I have a dataset which I processed and created six features:

['session_id', 'startTime', 'endTime', 'timeSpent', 'ProductList',

And the target variable is a binary class (gender).

The feature 'productList' is a list:

0    [13, 25, 113, 13793, 2, 25, 113, 1946, 2, 25, ...
1    [12, 31, 138, 14221, 1, 31, 138, 1979, 1, 31, ...
2                               [13, 23, 127, 8754, 0]
3    [13, 26, 125, 5726, 2, 26, 125, 5727, 2, 26, 1...
4           [12, 23, 119, 14805, 1, 23, 119, 14806, 0]
Name: ProductList, dtype: object

Now, it is obvious that I can't use this feature as it is. How do I handle this feature? I can explode the list and create a row for each list item, but will it serve my purpose?

Update: I applied OHE after exploding the list, and it results in 10k+ columns, which my GCP instance and my computer can't handle; when applying PCA.

PS: There are over 17,000 unique products.

  • $\begingroup$ Try grouping them as suggested earlier, may be on category e.g. Cosmetics, Dairy etc. Something similar based on the product domain $\endgroup$
    – 10xAI
    Commented Apr 11, 2020 at 17:58

5 Answers 5


You basically want to create a column for each product bought, as the presence or absence of each in the list is a feature in itself. See Hadley Wickham’s definition of tidy data.

That being said, you seem to have numerous products. To avoid the curse of dimensionality, what I would do is take your binary bought/not features (or count values might be even more effective if you have that data) and do dimensionality reduction to get a reasonable set of features. Latent Dirichlet Allocation (which comes from topic modeling), PCA, t-SNE, and our UMAP are all easy to implement and worth trying. PCA is the least sophisticated and the fastest to run and would be a good baseline.

When you have your smaller list of features, you might want to try using a classifier that further selects the most relevant features, like gradient-boosted trees.

  • $\begingroup$ You’d have columns for all the products that were or weren’t in the session, where the value for products not bought would be zero. So you would have a column for every possible product :) $\endgroup$ Commented Apr 11, 2020 at 8:36
  • $\begingroup$ Hi, @Nicholas. I tried to implement PCA on my data, but the computer runs out of memory while applying PCA on 10k+ columns. I tried it in a VM Instance with 32GB memory and 8vCPUs, and the issue persists. $\endgroup$ Commented Apr 11, 2020 at 14:33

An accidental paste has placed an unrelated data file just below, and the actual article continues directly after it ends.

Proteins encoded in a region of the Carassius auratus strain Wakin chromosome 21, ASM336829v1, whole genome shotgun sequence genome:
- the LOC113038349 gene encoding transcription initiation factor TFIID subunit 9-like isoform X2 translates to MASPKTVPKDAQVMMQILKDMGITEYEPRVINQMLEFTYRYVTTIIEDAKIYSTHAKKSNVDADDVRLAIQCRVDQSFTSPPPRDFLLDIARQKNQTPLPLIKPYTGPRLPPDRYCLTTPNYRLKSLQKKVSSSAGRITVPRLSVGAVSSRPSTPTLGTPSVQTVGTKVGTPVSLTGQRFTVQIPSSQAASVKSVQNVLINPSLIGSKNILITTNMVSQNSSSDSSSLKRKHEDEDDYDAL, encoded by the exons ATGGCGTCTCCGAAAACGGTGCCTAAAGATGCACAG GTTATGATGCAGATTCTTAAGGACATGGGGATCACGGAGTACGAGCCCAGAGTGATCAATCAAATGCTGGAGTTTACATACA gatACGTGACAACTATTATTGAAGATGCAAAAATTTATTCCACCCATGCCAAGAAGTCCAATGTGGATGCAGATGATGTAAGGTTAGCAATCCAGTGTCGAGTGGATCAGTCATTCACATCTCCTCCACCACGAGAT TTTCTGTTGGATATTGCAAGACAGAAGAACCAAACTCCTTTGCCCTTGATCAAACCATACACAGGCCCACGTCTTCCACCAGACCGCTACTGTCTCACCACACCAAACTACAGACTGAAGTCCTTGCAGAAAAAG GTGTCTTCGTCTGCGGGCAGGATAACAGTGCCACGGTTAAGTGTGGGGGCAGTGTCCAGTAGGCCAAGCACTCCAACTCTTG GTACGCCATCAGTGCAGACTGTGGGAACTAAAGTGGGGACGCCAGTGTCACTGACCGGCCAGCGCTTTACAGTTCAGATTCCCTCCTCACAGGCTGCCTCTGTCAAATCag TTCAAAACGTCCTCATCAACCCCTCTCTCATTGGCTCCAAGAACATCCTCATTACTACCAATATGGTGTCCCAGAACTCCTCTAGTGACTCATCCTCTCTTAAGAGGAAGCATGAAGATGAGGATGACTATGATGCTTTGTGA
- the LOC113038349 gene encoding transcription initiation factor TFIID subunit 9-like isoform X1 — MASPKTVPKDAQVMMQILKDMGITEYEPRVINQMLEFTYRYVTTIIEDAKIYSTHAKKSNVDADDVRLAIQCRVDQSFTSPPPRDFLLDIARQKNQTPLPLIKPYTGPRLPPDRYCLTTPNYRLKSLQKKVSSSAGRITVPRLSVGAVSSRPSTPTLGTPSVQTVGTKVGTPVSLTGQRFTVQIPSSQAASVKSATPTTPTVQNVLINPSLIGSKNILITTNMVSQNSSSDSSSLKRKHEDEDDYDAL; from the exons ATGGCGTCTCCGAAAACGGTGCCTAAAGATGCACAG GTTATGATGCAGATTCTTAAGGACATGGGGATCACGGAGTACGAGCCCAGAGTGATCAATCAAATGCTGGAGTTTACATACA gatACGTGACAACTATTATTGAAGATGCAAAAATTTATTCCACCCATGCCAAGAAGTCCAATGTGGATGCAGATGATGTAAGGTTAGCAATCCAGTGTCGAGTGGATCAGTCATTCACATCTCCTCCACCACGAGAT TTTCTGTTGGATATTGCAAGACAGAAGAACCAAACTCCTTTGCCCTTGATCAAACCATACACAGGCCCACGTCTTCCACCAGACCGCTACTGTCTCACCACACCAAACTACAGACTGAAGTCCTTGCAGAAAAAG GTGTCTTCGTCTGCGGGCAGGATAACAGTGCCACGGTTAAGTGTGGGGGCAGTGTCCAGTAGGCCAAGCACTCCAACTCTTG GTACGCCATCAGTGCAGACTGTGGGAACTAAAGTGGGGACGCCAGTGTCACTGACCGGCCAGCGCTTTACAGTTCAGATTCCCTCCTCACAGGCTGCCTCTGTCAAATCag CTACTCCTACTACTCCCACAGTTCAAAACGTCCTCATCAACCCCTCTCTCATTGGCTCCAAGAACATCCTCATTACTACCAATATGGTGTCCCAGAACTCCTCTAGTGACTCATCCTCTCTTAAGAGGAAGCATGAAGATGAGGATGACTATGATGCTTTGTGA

• $\begingroup$ Are there really that many products?! Goodness me. What happens if you exclude everything that hasn’t been bought more than 5 times? Anything bought less times than that in its history is really noise, as even a fair coin can throw five heads in a row. You could actually do the math to work out the best number to use as a cut off. If that’s not possible, you could cluster the products (e.g. on department and price) and train on whether products from a cluster are bought in a session. $\endgroup$ Commented Apr 11, 2020 at 15:55
  • $\begingroup$ I engineered another way. I only consider which product the customer starts at, i.e. initializes the session with, and the product that he closes the session with. $\endgroup$ Commented Apr 11, 2020 at 15:58
  • $\begingroup$ Great. Hopefully that’s enough information to get good accuracy. Are you happy to mark my answer as correct? $\endgroup$ Commented Apr 12, 2020 at 16:49

You can think of productList as a sentence and treat it the same way language is treated in NLP.

So yes, if your set of unique products is not too big, then exploding the list and writing each product as a unique column is an approach that can work quite well. You can also look into embedding layers, which extend this idea to lists of items that are "too big".

If the order of items in the list matters, you probably want to decompose the list into individual rows and look for prediction on sequences.

Edit: In response to your comment here is an analogy with semantic analysis on tweets:

We can think of a tweet as a list of words, e.g., "I am happy" -> ["I", "am", "happy"]. These lists vary in length but each word (presumably) comes from the English language (+ some slang and neologisms which we will conveniently ignore). We can take a dictionary of the English language, look up the position of each word in that dictionary, and replace the word with the index of the word in the said dictionary. In our running example, this might look like [23, 54, 219]. This is the same as your list of product ids relating to individual products.